Hostile frame takeover: Co-opting the security frame in the German nuclear energy debate
Dr. Stephan Bohn (Humboldt institute for Internet and Society and Freie Universität Berlin) presents his work on co-option in framing processes.
Despite growing attention to framing contests as important discursive struggles in articulating societal challenges and their solutions, most research focuses on competition over which frame becomes dominant. The process of how macro-level frames themselves are subject to processes of meaning elaboration is less well understood, yet central for understanding field dynamics. In this paper, we focus on how a master frame—seen as relatively stable macro-level meaning structures—can itself get co-opted, such that it is reinterpreted to support a logic of action that is contrary to the original set of meanings. Using a mixed-methods approach, combining topic modeling with qualitative analysis to examine the German nuclear energy media debate, we explore the hostile takeover of the dominant and socially resonant security master frame by atomic power proponents. This led to a complete frame reversal: the security master frame developed from a rationale against atomic power to one in favor of atomic power. We identified the mechanisms behind this process, which involves an intended broadening of the master frame through making it porous and infusing it with new diagnostic claims and then reversing the frame by pointing to conflicts within the broadened meanings, constructing discursive alliances around favored meanings, and selectively retaining the new meanings while detaching the original meanings. We synthesize these findings to offer a theoretical model explaining frame co-optation, which contributes to the literature on frame dynamics and the role of framing in societal and political discourses.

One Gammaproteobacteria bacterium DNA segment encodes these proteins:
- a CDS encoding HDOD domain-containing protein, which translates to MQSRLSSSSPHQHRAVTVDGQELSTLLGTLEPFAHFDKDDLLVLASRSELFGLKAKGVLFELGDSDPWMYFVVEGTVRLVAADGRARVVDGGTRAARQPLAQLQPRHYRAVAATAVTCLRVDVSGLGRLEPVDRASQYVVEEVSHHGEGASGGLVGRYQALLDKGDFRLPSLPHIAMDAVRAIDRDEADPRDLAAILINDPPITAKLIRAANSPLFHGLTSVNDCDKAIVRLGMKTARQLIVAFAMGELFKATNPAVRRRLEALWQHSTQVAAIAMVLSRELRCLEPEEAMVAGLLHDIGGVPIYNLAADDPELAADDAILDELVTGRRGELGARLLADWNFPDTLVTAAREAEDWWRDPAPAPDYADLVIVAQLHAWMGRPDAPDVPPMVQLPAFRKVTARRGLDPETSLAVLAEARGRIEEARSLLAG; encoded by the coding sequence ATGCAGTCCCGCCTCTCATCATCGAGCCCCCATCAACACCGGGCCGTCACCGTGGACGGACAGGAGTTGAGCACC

Stephan Bohn is a project leader at the Humboldt institute for Internet and Society (HIIG) and a researcher at the Freie Universität Berlin. Stephan has a PhD in organization studies from the Friedrich Schiller University Jena, Germany and in his dissertation he studied the implementation of managements and sustainability concepts in tech companies. He was a fellow of the Transatlantic Doctoral Academy on Corporate Responsibility, a quest researcher at the WZB Berlin and WU Vienna. Besides the focus on organizational change, his papers and projects are about institutional change, legitimacy and (disruptive) technologies in different areas, especially digitalization and crowdsourcing, digital music market, as well as renewables, and electric mobility. Thereby, Stephan combines qualitative methods and machine learning approaches such as topic modeling.